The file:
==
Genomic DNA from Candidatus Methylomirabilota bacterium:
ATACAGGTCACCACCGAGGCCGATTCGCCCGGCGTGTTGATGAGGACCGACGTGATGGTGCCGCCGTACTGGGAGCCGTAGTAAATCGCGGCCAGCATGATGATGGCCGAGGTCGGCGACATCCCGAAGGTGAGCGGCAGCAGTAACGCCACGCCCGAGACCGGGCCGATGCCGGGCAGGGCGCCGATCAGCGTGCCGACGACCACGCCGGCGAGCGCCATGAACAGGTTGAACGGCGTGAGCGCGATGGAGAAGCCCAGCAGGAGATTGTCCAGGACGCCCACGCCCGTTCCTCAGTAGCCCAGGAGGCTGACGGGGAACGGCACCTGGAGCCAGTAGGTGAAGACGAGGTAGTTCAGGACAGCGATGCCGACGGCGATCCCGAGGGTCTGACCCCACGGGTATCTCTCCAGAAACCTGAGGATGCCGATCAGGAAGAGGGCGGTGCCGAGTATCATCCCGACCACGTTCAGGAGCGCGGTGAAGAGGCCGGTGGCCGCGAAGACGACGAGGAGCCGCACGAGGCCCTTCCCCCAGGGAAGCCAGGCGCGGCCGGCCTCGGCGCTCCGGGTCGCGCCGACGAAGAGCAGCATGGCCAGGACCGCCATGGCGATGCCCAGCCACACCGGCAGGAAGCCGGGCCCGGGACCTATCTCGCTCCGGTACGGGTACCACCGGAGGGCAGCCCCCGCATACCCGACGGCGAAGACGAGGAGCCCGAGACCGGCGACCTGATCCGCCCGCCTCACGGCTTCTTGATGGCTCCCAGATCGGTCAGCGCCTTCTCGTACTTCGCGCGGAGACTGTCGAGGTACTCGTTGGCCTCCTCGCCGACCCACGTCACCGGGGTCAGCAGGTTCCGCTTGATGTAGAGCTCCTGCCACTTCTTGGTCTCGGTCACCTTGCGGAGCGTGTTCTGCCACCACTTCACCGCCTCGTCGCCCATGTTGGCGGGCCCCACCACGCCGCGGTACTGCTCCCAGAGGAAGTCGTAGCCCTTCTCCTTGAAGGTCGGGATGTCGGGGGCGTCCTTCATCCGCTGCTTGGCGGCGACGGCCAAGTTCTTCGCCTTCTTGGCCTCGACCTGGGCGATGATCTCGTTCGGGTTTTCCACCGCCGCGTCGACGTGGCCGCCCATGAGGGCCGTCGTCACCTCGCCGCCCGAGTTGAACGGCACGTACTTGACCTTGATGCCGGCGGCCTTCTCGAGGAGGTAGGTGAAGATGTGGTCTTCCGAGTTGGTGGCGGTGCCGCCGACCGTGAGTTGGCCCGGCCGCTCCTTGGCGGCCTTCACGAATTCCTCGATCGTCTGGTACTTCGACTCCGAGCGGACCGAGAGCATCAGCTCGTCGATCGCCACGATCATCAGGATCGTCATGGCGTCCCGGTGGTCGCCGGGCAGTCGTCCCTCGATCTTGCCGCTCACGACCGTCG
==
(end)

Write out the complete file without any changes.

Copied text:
Genomic DNA from Candidatus Methylomirabilota bacterium:
ATACAGGTCACCACCGAGGCCGATTCGCCCGGCGTGTTGATGAGGACCGACGTGATGGTGCCGCCGTACTGGGAGCCGTAGTAAATCGCGGCCAGCATGATGATGGCCGAGGTCGGCGACATCCCGAAGGTGAGCGGCAGCAGTAACGCCACGCCCGAGACCGGGCCGATGCCGGGCAGGGCGCCGATCAGCGTGCCGACGACCACGCCGGCGAGCGCCATGAACAGGTTGAACGGCGTGAGCGCGATGGAGAAGCCCAGCAGGAGATTGTCCAGGACGCCCACGCCCGTTCCTCAGTAGCCCAGGAGGCTGACGGGGAACGGCACCTGGAGCCAGTAGGTGAAGACGAGGTAGTTCAGGACAGCGATGCCGACGGCGATCCCGAGGGTCTGACCCCACGGGTATCTCTCCAGAAACCTGAGGATGCCGATCAGGAAGAGGGCGGTGCCGAGTATCATCCCGACCACGTTCAGGAGCGCGGTGAAGAGGCCGGTGGCCGCGAAGACGACGAGGAGCCGCACGAGGCCCTTCCCCCAGGGAAGCCAGGCGCGGCCGGCCTCGGCGCTCCGGGTCGCGCCGACGAAGAGCAGCATGGCCAGGACCGCCATGGCGATGCCCAGCCACACCGGCAGGAAGCCGGGCCCGGGACCTATCTCGCTCCGGTACGGGTACCACCGGAGGGCAGCCCCCGCATACCCGACGGCGAAGACGAGGAGCCCGAGACCGGCGACCTGATCCGCCCGCCTCACGGCTTCTTGATGGCTCCCAGATCGGTCAGCGCCTTCTCGTACTTCGCGCGGAGACTGTCGAGGTACTCGTTGGCCTCCTCGCCGACCCACGTCACCGGGGTCAGCAGGTTCCGCTTGATGTAGAGCTCCTGCCACTTCTTGGTCTCGGTCACCTTGCGGAGCGTGTTCTGCCACCACTTCACCGCCTCGTCGCCCATGTTGGCGGGCCCCACCACGCCGCGGTACTGCTCCCAGAGGAAGTCGTAGCCCTTCTCCTTGAAGGTCGGGATGTCGGGGGCGTCCTTCATCCGCTGCTTGGCGGCGACGGCCAAGTTCTTCGCCTTCTTGGCCTCGACCTGGGCGATGATCTCGTTCGGGTTTTCCACCGCCGCGTCGACGTGGCCGCCCATGAGGGCCGTCGTCACCTCGCCGCCCGAGTTGAACGGCACGTACTTGACCTTGATGCCGGCGGCCTTCTCGAGGAGGTAGGTGAAGATGTGGTCTTCCGAGTTGGTGGCGGTGCCGCCGACCGTGAGTTGGCCCGGCCGCTCCTTGGCGGCCTTCACGAATTCCTCGATCGTCTGGTACTTCGACTCCGAGCGGACCGAGAGCATCAGCTCGTCGATCGCCACGATCATCAGGATCGTCATGGCGTCCCGGTGGTCGCCGGGCAGTCGTCCCTCGATCTTGCCGCTCACGACCGTCG